That's Utah, not Tennessee. Notice it took 8 years and is now being challenged with legislation. I've read a ton of stuff and haven't scratched the surface. I had lawful access and was a long way from the low-water mark, but if he calls the police or TWRA I believe that I will be cited for trespassing. I can fish someplace else, but I believe this impacts anyone and everyone who wants to continue to fish our streams.
Mike

flyman
06-10-2009, 12:33 PM
This will be interesting to see how this plays out. That portion of the river gets used quite a bit, I actually fear for the safety of the landowner.:confused:

gutshot
06-10-2009, 12:40 PM
I had lawful access and was a long way from the low-water mark, but if he calls the police or TWRA I believe that I will be cited for trespassing.
Mike


Sorry if you have no faith in our legal system. The TWRA officers might surprise you, they work for people who hunt and fish.

Maybe you can contact your local TU. They might be willing to help out here, afterall they need all the good stream access PR they can get after the Montana debacle.

Byron Begley
06-10-2009, 12:40 PM
Here is another problem I found by talking to TWRA about this same issue in Townsend. TWRA can not stock trout which are owned by the citizens of Tennessee on private water. So, if the issue becomes a bigger problem they can stop stocking. Sometimes when they threaten to do that, the landowners back off. Sometimes they don't back off and the stocking is curtailed.

Deeds and surveys of property on the Little River describe the property line as the center of the stream unless you own both banks. That property line moves over time as the river changes. You can float through but you can't touch the bottom without tresspassing.

Some States, Cities and Counties remove river bottoms from deeds when they are transferred. Eventually, over decades the problem goes away.

Byron

gutshot
06-10-2009, 12:44 PM
Byron is the little river in the place to which you are referring defined as navigatible?

silvercreek
06-10-2009, 12:46 PM
http://www.americanwhitewater.org/content/Wiki/do-op/id/access:tn Note the specific refernce to the South Holston. This looks like we are back to the landownercontrolling the river bed.

ChemEAngler
06-10-2009, 12:47 PM
Byron is the little river in the place to which you are referring defined as navigatible?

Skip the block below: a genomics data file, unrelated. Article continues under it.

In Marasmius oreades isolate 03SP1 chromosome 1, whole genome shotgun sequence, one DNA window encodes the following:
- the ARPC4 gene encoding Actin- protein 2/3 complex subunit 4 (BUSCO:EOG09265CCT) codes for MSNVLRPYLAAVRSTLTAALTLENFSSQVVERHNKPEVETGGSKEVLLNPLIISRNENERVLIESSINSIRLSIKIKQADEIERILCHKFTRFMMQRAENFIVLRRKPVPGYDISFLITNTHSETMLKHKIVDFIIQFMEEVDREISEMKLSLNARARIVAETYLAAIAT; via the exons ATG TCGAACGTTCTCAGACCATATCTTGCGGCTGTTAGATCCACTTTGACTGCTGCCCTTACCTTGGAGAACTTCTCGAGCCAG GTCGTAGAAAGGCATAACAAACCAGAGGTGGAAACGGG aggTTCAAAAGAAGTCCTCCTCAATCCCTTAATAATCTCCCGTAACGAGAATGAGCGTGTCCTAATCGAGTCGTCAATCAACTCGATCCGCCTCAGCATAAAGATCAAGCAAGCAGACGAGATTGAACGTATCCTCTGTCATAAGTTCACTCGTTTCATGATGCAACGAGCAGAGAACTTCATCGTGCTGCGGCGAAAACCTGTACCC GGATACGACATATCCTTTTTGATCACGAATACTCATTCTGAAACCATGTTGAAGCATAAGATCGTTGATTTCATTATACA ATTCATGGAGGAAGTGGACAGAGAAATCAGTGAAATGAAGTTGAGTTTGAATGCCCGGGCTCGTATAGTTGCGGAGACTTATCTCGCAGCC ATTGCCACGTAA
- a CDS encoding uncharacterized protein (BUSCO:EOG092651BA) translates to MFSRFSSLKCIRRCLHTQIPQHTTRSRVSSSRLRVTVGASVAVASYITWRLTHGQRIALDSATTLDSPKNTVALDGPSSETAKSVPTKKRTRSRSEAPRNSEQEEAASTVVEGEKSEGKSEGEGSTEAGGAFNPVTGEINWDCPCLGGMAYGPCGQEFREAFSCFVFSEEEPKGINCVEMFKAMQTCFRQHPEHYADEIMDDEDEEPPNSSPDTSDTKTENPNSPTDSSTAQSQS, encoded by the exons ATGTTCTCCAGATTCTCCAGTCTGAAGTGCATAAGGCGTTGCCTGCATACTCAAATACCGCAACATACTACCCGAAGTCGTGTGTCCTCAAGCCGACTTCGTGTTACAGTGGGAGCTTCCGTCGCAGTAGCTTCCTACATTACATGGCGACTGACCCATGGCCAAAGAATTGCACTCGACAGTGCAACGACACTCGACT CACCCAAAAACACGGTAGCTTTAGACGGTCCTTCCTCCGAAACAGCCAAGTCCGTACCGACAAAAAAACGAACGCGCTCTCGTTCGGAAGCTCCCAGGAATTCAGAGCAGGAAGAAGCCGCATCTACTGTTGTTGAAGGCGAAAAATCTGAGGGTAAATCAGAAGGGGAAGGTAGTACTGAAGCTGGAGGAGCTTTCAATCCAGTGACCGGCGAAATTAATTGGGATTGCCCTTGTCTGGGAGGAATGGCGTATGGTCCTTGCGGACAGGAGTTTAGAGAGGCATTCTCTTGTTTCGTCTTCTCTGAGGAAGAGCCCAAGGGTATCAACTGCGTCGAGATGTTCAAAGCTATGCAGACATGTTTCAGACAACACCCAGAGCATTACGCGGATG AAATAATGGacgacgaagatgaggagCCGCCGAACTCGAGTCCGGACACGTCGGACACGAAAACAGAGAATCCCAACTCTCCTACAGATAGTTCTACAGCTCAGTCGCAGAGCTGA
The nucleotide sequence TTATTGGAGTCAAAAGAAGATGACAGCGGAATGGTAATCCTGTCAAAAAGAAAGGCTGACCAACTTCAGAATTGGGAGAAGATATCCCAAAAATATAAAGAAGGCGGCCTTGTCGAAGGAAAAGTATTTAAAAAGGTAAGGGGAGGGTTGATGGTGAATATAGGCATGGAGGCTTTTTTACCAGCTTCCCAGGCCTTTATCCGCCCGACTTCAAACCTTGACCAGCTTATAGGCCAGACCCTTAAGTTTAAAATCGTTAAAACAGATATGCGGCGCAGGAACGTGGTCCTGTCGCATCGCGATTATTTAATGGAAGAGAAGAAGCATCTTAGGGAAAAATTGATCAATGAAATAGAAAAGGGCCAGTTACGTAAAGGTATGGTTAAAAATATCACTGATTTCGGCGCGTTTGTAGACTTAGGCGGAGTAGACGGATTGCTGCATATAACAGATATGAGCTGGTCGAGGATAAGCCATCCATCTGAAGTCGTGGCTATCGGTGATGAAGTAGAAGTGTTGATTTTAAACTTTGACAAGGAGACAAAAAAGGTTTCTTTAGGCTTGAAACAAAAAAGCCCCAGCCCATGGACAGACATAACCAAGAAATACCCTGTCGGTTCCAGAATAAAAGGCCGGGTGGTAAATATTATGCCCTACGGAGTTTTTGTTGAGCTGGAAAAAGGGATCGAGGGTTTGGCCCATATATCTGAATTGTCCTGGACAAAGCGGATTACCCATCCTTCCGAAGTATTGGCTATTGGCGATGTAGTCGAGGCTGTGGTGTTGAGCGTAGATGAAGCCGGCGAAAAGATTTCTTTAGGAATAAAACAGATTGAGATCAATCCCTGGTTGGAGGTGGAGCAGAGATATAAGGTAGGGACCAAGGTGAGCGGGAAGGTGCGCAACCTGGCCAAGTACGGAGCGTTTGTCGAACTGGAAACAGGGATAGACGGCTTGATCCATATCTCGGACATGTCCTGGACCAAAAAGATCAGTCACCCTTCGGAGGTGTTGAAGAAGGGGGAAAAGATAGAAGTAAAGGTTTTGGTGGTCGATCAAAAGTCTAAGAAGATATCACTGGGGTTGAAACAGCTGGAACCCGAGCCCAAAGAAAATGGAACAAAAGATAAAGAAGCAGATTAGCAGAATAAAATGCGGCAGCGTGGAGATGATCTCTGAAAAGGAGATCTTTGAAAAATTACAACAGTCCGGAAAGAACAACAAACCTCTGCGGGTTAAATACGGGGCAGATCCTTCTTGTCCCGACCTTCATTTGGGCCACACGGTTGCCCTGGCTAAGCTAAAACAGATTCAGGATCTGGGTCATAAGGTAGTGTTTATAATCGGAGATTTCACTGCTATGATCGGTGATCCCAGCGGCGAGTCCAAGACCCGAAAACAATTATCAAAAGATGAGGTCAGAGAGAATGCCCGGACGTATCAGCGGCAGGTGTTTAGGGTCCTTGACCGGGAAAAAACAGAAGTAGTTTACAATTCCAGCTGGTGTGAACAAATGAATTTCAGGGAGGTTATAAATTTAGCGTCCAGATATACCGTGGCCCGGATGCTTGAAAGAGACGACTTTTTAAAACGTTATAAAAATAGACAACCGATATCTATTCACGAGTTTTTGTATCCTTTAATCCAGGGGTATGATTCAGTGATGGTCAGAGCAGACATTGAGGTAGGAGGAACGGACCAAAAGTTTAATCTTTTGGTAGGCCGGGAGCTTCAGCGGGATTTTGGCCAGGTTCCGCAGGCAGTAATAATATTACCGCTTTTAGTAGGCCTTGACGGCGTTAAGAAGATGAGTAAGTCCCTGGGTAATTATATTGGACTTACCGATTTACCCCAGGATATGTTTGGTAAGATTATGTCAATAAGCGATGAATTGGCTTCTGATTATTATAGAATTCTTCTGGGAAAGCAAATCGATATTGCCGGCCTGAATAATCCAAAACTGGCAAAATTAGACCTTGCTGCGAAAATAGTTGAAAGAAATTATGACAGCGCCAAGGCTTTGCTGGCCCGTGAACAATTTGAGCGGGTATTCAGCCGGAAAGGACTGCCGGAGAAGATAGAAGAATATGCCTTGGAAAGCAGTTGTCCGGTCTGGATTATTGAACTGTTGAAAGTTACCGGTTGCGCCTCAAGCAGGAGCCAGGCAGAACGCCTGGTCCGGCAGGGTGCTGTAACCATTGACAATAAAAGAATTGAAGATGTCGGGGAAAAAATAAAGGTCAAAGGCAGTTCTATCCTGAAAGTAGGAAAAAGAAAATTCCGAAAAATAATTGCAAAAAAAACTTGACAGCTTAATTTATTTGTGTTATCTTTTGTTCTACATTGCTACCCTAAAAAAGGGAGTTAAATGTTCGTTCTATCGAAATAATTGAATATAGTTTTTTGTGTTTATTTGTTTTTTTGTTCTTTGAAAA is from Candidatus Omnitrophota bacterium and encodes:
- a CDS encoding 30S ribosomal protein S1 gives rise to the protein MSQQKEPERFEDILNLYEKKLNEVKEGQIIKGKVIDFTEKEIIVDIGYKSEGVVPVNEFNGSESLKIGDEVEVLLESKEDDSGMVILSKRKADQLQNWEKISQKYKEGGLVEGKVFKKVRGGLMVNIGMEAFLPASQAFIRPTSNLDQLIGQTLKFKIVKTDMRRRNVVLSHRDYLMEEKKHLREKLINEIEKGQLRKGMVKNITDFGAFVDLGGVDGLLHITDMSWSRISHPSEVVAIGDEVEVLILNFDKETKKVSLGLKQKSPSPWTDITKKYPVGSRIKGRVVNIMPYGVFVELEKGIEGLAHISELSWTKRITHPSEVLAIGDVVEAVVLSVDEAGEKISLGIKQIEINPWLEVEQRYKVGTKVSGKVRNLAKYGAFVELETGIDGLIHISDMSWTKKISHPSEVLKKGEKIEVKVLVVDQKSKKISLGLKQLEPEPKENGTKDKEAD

Sorry to jump in, but thought I would add this.

On the link I posted previously, Little River does show as being navigable up to Elkmont!!!

gutshot
06-10-2009, 01:06 PM
Forget about it, as it appears to be a private act. You'll need enough money to buy a politician to get that one changed.

MtnMike
06-10-2009, 01:07 PM
Coming from folks who have past experience with similiar issues I am being told that it will be local law enforcement who comes out, not TWRA. And they usually ask you to leave or be cited for trespassing. It bugs me that I could be cited for trespassing when I have lawful access from the opposite bank. I don't want this to be about one incident, I am concerned for the future ability to fish these rivers. If private landowners can stop you from walking or anchoring on the streambed then eventually we could lose the ability to fish this river everywhere except the upper end where TVA has property.

silvercreek
06-10-2009, 01:36 PM
So I guess you can accesss from the TVA property, wade out to the middle of the river and cast to the other bank, as long as you do not cross the middle of the river. Oh boy.

Grannyknot
06-10-2009, 02:10 PM
So I guess you can accesss from the TVA property, wade out to the middle of the river and cast to the other bank, as long as you do not cross the middle of the river. Oh boy.

Yes, and as long as your fly does not touch the bottom during retrieval. :biggrin:

silvercreek
06-10-2009, 02:33 PM
I only fish dries. See, even the law recognizes the pure form of flyfishing. Just joking. I've slung my share of wooly buggers, etc.

Byron Begley
06-10-2009, 03:31 PM
Little River is designated navigable but I thought that dated back to the days of logging and commerce. I was not aware of the private act. In our one instance two years ago an angler was wading on a section of Little River, the land owner owned both sides of the river and local law enforcement responded to the call. The angler was not cited but asked to leave. I think there are other threads and posts about that situation on this board back then.

Byron

silvercreek
06-10-2009, 04:39 PM
I've tried to find that act through FindLaw etc, but can't. I'd like to read it in it's entirety

gutshot
06-10-2009, 08:21 PM
I saw it as a scanned document from the harvard library / law review from 1907. Google is so hit or miss I wouldn't waste the time looking for it again.

That being said I am sure that this weak law is ripe for challenege if any fishing organisation would step up to the plate for angler's rights.

waterwolf
06-10-2009, 10:33 PM
Most places it is the high water mark. I had a similar situation on the Clinch a few weeks back with an ignorant landowner. I decided discretion was the better option, rather then fight someone who lacked the mental capacity to understand the law, no matter what his deed said, which is superceeded by eminent domain/state law/county law/federal law. Take your pick.

Sometimes it just isn't worth the battle...

BlueRaiderFan
06-10-2009, 10:53 PM
Most places it is the high water mark. I had a similar situation on the Clinch a few weeks back with an ignorant landowner. I decided discretion was the better option, rather then fight someone who lacked the mental capacity to understand the law, no matter what his deed said, which is superceeded by eminent domain/state law/county law/federal law. Take your pick.

Sometimes it just isn't worth the battle...


Wolf, so after all of this, what exactly is the law in Tennessee...I understand the navigable part, but can I get out of the boat and wade and what about the high water mark?